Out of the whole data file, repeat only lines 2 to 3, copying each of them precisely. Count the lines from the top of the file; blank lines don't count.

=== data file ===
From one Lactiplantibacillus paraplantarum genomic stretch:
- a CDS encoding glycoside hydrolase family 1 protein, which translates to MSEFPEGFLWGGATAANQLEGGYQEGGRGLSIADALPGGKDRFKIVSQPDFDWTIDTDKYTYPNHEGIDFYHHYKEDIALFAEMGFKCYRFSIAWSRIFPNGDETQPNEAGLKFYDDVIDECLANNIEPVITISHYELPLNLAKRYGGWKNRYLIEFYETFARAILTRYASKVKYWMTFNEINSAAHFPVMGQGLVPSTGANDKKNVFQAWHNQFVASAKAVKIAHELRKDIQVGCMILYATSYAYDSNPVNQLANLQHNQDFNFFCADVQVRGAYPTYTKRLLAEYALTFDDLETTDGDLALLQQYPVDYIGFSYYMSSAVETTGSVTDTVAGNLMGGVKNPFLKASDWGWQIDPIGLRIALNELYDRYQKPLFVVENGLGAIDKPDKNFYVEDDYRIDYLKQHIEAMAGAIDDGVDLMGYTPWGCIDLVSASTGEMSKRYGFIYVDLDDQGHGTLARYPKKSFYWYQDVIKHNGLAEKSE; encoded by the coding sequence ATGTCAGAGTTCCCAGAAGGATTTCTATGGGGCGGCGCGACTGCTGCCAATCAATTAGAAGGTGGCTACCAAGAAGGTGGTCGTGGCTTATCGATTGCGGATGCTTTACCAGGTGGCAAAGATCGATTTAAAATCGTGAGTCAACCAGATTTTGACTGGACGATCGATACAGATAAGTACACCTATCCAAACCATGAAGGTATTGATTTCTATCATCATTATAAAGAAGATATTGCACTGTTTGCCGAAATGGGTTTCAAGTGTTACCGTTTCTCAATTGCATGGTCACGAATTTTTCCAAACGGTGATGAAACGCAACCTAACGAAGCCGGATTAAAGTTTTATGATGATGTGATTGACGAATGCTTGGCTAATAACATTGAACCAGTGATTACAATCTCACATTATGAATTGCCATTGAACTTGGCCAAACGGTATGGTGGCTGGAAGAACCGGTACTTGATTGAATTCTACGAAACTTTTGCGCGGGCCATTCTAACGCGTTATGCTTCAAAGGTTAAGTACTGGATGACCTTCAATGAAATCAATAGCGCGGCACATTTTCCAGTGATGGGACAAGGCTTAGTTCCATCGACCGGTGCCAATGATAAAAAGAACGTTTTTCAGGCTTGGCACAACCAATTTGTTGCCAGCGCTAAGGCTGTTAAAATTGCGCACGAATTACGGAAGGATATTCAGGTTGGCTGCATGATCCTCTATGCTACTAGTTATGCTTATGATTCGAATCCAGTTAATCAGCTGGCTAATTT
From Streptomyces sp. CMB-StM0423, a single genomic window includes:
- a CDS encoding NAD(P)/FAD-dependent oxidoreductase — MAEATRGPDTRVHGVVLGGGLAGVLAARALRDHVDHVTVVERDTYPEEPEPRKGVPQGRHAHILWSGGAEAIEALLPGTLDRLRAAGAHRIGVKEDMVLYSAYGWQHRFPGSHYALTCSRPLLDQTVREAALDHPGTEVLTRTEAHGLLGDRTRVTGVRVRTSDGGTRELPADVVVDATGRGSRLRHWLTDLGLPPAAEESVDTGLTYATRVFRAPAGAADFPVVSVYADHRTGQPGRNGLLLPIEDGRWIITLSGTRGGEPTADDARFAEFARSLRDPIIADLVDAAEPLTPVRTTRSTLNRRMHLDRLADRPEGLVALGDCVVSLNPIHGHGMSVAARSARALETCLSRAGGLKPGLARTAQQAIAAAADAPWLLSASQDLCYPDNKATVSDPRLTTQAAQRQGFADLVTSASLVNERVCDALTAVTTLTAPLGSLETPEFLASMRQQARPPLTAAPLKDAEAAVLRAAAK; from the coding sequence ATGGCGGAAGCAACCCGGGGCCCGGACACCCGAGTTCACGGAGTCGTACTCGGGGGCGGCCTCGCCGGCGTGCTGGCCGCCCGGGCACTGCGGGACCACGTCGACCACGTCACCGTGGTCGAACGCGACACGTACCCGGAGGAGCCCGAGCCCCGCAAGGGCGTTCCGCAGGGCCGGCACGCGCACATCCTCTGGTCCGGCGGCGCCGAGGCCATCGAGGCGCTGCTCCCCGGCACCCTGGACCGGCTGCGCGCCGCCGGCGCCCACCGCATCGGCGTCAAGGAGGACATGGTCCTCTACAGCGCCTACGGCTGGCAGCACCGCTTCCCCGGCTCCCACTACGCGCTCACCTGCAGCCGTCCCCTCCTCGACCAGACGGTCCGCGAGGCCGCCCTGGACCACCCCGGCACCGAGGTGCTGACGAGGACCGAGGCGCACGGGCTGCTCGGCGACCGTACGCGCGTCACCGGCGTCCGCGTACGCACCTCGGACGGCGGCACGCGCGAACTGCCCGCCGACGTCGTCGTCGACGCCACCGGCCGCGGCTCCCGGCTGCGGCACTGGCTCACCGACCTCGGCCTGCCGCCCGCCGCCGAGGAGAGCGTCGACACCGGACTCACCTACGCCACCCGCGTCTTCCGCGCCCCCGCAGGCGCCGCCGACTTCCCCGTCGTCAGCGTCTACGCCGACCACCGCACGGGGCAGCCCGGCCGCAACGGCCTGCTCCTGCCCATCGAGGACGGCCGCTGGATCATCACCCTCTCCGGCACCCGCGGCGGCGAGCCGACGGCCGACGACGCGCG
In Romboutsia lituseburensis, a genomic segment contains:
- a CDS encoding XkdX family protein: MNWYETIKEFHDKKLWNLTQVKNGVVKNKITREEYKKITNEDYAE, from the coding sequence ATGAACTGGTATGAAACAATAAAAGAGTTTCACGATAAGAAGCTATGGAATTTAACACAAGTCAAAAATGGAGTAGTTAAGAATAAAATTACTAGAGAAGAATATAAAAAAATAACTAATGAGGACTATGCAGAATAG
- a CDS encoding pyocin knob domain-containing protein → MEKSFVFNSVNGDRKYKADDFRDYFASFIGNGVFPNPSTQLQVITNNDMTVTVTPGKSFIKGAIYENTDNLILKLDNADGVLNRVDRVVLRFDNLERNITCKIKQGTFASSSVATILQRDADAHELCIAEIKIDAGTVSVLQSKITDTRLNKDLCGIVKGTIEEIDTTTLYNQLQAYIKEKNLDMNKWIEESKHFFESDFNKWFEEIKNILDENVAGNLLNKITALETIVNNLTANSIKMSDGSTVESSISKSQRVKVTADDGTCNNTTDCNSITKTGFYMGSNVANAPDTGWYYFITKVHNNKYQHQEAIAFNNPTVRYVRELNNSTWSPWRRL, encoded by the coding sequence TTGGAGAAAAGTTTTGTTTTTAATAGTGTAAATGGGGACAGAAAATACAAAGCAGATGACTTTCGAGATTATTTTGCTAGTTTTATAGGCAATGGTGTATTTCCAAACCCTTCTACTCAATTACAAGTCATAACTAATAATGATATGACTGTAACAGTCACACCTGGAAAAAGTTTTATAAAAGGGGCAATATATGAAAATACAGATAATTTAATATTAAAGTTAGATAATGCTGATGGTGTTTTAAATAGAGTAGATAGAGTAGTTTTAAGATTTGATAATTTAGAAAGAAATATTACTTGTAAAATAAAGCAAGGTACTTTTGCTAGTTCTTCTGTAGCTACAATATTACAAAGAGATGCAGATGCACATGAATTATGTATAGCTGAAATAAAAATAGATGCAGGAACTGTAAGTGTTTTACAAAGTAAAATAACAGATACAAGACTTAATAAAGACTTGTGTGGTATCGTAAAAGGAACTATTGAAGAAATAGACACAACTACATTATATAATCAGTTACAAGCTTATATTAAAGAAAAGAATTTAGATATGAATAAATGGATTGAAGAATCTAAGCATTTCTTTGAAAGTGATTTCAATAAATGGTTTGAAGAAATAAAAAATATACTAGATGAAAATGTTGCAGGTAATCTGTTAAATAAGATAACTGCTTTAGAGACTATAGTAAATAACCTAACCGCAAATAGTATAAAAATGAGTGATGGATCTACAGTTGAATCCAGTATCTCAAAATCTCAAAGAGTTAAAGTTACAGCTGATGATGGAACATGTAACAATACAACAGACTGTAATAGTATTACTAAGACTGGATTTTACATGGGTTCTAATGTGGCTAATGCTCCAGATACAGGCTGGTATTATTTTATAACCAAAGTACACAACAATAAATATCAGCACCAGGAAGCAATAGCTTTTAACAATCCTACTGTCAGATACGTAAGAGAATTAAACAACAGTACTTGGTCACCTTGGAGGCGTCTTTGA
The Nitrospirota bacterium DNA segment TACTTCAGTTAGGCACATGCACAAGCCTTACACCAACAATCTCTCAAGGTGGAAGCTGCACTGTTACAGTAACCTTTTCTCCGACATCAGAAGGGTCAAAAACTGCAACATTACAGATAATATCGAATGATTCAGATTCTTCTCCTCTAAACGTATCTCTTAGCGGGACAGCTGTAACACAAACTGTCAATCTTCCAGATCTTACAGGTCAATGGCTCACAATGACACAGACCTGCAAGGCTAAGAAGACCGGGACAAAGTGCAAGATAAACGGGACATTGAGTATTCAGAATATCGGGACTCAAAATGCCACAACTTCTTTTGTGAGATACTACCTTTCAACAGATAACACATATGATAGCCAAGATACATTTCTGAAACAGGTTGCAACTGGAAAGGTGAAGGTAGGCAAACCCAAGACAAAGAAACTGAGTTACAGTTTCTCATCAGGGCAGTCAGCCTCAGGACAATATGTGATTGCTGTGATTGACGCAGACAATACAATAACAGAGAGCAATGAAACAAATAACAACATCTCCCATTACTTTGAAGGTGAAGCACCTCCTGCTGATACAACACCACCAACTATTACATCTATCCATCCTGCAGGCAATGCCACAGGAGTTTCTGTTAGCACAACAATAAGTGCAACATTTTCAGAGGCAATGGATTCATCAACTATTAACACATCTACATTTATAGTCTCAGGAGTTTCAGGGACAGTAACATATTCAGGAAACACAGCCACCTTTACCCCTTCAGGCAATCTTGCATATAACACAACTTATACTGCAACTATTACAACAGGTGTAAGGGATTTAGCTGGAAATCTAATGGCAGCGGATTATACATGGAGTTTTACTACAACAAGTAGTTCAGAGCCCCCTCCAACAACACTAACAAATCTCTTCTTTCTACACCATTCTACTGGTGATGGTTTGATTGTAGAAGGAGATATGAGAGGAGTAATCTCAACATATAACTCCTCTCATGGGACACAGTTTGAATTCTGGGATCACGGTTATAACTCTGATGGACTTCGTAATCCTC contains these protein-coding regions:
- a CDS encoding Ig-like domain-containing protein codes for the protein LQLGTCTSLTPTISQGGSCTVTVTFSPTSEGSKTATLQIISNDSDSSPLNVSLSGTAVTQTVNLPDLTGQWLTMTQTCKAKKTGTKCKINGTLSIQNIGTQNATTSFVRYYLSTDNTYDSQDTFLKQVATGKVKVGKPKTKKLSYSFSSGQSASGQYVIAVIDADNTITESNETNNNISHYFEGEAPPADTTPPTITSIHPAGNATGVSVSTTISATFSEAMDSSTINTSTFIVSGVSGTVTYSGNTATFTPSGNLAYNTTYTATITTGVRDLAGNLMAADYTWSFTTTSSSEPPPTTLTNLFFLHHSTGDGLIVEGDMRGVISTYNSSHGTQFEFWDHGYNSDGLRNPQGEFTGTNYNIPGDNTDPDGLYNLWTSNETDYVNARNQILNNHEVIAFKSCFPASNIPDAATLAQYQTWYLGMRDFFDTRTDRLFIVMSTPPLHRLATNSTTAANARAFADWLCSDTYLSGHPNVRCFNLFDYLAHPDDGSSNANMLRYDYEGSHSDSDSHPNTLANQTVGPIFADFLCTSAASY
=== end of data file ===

- a CDS encoding glycoside hydrolase family 1 protein, which translates to MSEFPEGFLWGGATAANQLEGGYQEGGRGLSIADALPGGKDRFKIVSQPDFDWTIDTDKYTYPNHEGIDFYHHYKEDIALFAEMGFKCYRFSIAWSRIFPNGDETQPNEAGLKFYDDVIDECLANNIEPVITISHYELPLNLAKRYGGWKNRYLIEFYETFARAILTRYASKVKYWMTFNEINSAAHFPVMGQGLVPSTGANDKKNVFQAWHNQFVASAKAVKIAHELRKDIQVGCMILYATSYAYDSNPVNQLANLQHNQDFNFFCADVQVRGAYPTYTKRLLAEYALTFDDLETTDGDLALLQQYPVDYIGFSYYMSSAVETTGSVTDTVAGNLMGGVKNPFLKASDWGWQIDPIGLRIALNELYDRYQKPLFVVENGLGAIDKPDKNFYVEDDYRIDYLKQHIEAMAGAIDDGVDLMGYTPWGCIDLVSASTGEMSKRYGFIYVDLDDQGHGTLARYPKKSFYWYQDVIKHNGLAEKSE; encoded by the coding sequence ATGTCAGAGTTCCCAGAAGGATTTCTATGGGGCGGCGCGACTGCTGCCAATCAATTAGAAGGTGGCTACCAAGAAGGTGGTCGTGGCTTATCGATTGCGGATGCTTTACCAGGTGGCAAAGATCGATTTAAAATCGTGAGTCAACCAGATTTTGACTGGACGATCGATACAGATAAGTACACCTATCCAAACCATGAAGGTATTGATTTCTATCATCATTATAAAGAAGATATTGCACTGTTTGCCGAAATGGGTTTCAAGTGTTACCGTTTCTCAATTGCATGGTCACGAATTTTTCCAAACGGTGATGAAACGCAACCTAACGAAGCCGGATTAAAGTTTTATGATGATGTGATTGACGAATGCTTGGCTAATAACATTGAACCAGTGATTACAATCTCACATTATGAATTGCCATTGAACTTGGCCAAACGGTATGGTGGCTGGAAGAACCGGTACTTGATTGAATTCTACGAAACTTTTGCGCGGGCCATTCTAACGCGTTATGCTTCAAAGGTTAAGTACTGGATGACCTTCAATGAAATCAATAGCGCGGCACATTTTCCAGTGATGGGACAAGGCTTAGTTCCATCGACCGGTGCCAATGATAAAAAGAACGTTTTTCAGGCTTGGCACAACCAATTTGTTGCCAGCGCTAAGGCTGTTAAAATTGCGCACGAATTACGGAAGGATATTCAGGTTGGCTGCATGATCCTCTATGCTACTAGTTATGCTTATGATTCGAATCCAGTTAATCAGCTGGCTAATTT
From Streptomyces sp. CMB-StM0423, a single genomic window includes: